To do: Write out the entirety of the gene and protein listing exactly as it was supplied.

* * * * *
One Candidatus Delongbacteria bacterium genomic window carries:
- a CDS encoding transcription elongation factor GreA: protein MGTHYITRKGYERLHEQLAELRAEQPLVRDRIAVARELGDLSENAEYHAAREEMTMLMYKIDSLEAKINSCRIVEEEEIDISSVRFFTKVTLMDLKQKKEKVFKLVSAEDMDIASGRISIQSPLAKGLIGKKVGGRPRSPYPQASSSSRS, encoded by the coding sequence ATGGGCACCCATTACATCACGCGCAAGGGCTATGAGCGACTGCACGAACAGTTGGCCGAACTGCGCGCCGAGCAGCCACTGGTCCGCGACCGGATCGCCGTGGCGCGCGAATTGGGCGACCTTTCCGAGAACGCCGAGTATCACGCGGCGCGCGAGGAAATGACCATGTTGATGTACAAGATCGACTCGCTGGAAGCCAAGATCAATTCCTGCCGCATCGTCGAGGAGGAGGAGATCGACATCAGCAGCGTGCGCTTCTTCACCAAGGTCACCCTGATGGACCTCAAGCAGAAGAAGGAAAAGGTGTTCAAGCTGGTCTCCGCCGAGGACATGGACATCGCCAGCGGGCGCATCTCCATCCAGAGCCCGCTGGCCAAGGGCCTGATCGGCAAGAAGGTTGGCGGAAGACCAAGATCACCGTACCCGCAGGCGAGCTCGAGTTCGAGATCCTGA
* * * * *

One Candidatus Delongbacteria bacterium genomic window carries:
- a CDS encoding transcription elongation factor GreA: protein MGTHYITRKGYERLHEQLAELRAEQPLVRDRIAVARELGDLSENAEYHAAREEMTMLMYKIDSLEAKINSCRIVEEEEIDISSVRFFTKVTLMDLKQKKEKVFKLVSAEDMDIASGRISIQSPLAKGLIGKKVGGRPRSPYPQASSSSRS, encoded by the coding sequence ATGGGCACCCATTACATCACGCGCAAGGGCTATGAGCGACTGCACGAACAGTTGGCCGAACTGCGCGCCGAGCAGCCACTGGTCCGCGACCGGATCGCCGTGGCGCGCGAATTGGGCGACCTTTCCGAGAACGCCGAGTATCACGCGGCGCGCGAGGAAATGACCATGTTGATGTACAAGATCGACTCGCTGGAAGCCAAGATCAATTCCTGCCGCATCGTCGAGGAGGAGGAGATCGACATCAGCAGCGTGCGCTTCTTCACCAAGGTCACCCTGATGGACCTCAAGCAGAAGAAGGAAAAGGTGTTCAAGCTGGTCTCCGCCGAGGACATGGACATCGCCAGCGGGCGCATCTCCATCCAGAGCCCGCTGGCCAAGGGCCTGATCGGCAAGAAGGTTGGCGGAAGACCAAGATCACCGTACCCGCAGGCGAGCTCGAGTTCGAGATCCTGA